Says Rubin, "I'm often associated, or in some cases blamed, for Rivers' meditation practice. It's worked for him – you might see him smile or laugh now, and before you would never see that. I never suggested the particular style of meditation he's doing. Whatever Rivers is interested in, he dives in a thousand percent. He takes thing to radical extremes."

Radical extremes are what Cuomo has made his life from, and in the context of his history, the Either Way I'm Fine era isn't all that outrageous. It even makes some sense given his childhood, which was spent on ashrams – first at the Zen Center in upstate New York and, after his father left the family when he was five (he eventually settled in Germany for a while as a suffragan bishop in a Pentecostal church), at "Woodstock guru" Swami Satchidananda's Yogaville commune in Connecticut. Everyone was a vegetarian, and no one raised his voice or cursed. Cuomo didn't like it much. He declared himself a metalhead at eleven and started playing Kiss covers with the neighborhood kids. "I was only interested in Slayer and Metallica then," says Cuomo. "I still love that music, but now I have so much appreciation for what my parents' generation did for opening up our country to Eastern philosophy and raising me like that. I feel so lucky."

Some of Cuomo's phases make a little less sense, though. Like when he followed the blockbuster success of Weezer's first album, Weezer, also known as the Blue Album, which went platinum in 1995, by getting his right leg broken: The leg was forty-four millimeters shorter than his left, and in order to make them equal, a metal cage was affixed to his right thigh; every day he'd tighten some screws on it to pull the leg a little longer. Or when, shortly thereafter, he shelved rock stardom to pursue an undergraduate degree at Harvard, studying there from 1995 to 1997, when Weezer's second album, Pinkerton, was released (he resumed his studies last fall and now has one semester left). When that record proved less critically and commercially successful than the Blue Album, Cuomo went back into his shell. Living in a Culver City apartment building under a Los Angeles freeway, he put fiberglass insulation over the windows and hung black sheets over the insulation. Then he painted all the walls black, disconnected his phone and spent a lot of time with his pet gecko.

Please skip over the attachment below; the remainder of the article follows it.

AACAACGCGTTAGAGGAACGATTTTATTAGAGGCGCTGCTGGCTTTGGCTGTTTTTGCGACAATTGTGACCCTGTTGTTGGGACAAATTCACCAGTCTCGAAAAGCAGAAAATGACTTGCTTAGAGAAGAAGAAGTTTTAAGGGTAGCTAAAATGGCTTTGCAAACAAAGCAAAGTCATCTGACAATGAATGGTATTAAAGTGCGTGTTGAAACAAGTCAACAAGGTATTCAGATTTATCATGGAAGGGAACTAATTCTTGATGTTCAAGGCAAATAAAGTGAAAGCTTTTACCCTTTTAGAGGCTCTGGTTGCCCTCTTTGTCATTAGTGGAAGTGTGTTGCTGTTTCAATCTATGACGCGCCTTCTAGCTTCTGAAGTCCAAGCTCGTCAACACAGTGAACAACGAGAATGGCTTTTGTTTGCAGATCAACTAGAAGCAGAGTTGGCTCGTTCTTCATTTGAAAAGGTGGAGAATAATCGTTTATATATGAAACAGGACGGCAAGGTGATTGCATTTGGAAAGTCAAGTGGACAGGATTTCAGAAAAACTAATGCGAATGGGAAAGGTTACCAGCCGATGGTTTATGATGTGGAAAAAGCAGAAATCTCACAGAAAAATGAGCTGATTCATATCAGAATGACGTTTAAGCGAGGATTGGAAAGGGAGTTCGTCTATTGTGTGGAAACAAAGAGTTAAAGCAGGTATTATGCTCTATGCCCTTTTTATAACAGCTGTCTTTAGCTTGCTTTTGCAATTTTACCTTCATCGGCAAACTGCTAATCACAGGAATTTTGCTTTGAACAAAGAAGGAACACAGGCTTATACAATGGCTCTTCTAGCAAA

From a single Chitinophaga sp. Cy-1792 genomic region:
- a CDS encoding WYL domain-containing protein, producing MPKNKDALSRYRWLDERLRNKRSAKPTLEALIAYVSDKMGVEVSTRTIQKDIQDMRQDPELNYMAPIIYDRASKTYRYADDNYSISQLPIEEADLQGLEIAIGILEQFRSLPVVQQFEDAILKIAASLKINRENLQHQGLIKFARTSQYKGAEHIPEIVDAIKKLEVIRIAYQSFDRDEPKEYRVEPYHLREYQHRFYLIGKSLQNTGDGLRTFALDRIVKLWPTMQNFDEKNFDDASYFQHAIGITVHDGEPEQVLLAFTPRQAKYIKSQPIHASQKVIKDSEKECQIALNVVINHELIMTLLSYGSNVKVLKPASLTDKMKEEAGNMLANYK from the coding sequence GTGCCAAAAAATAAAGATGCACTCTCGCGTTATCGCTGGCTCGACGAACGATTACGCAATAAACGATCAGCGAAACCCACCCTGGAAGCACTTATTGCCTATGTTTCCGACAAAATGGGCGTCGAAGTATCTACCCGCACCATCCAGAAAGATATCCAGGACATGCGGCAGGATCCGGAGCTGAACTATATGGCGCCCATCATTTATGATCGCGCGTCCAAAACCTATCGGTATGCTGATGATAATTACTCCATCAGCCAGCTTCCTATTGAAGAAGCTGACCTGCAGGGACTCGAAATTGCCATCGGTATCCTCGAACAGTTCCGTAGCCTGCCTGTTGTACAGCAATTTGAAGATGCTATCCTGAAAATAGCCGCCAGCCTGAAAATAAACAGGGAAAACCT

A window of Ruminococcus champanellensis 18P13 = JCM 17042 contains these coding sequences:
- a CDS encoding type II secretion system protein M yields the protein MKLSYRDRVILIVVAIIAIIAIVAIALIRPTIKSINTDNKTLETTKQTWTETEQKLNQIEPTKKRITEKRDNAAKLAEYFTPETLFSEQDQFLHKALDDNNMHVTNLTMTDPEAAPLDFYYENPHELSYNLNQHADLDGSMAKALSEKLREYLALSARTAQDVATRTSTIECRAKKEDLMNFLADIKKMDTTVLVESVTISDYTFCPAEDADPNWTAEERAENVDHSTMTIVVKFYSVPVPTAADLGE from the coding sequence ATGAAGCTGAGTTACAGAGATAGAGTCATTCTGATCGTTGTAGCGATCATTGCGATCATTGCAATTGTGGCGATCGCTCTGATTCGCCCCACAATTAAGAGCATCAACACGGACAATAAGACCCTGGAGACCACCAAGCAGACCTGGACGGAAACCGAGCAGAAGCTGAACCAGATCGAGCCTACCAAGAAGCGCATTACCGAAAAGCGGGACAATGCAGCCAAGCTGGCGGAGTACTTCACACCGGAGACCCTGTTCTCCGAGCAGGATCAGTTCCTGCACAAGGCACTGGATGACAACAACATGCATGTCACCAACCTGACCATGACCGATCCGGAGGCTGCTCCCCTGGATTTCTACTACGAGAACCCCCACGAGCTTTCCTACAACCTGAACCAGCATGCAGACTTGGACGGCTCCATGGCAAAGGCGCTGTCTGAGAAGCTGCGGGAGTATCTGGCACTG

Punishing himself has always seemed like a good bet to Cuomo, and you only have to look at his perpetually hunched shoulders and balled-up palms to realize that the assignations he keeps with himself are brutal. He gets off on deprivation. Cuomo doesn't own a car, even though he lives mostly in L.A. ("I don't have a parking space," he says, by way of explanation). He rarely listens to music. But one song he cued up recently was Kiss' "Goin' Blind": "Little lady, can't you see/You're so young and so much different than I/I'm ninety-three, you're sixteen/Can't you see I'm goin' blind?"

"I'm so moved by those lyrics," says Cuomo. "I can't believe they came up with that."

As far as his lyrics are concerned, Cuomo has long protested that Weezer's songs are not funny or ironic or anything other than a reflection of his own anguished state. Most of the songs on the current album are about things that happened to him. "Pardon Me" was written after he attended a meditation course in which the teacher told him to repeat over in his mind "I seek pardon from all those who have harmed me in action, speech or thought." "Freak Me Out" is about a spider, says Bell. "Beverly Hills" is about, well, how Cuomo feels about Beverly Hills. "I could live in Beverly Hills, sure," he says, meaning he could afford it easily. "But I couldn't belong there."

Cuomo doesn't seem to belong anywhere, really. The only thing more uncomfortable than Cuomo alone is Cuomo around people, even his own band. Everyone walks on eggshells, and conversation takes on a stilted tone, like there's a dignitary in the room. Some dialogue: "Whassup, Dude!" says Weezer's bassist, Scott Shriner, 39. "Nice haircut!"

"I didn't get a haircut," says Cuomo.

"You didn't, Dude?" says Shriner. "It's looking good, Dude!"

Weezer were formed in L.A. in 1992; after Cuomo's high school hair-metal band, Avant Garde, the one he moved West with, broke up. The original members (Shriner is the third bassist; the first sued the band for royalties, and the second ended up institutionalized before chucking music for art) were introduced by a co-worker of Cuomo's at Tower Records on the Sunset Strip. No one had a car. For a while, they lived in a house in Hollywood together, with lawn furniture inside and no refrigerator. "Rivers' look back then was 'sporty metal guy,'" says Wilson. "He'd eat a piece of pizza and then stick the crust in his fanny pack. Every once in a while he'd pull it out, take a bite and put it back in."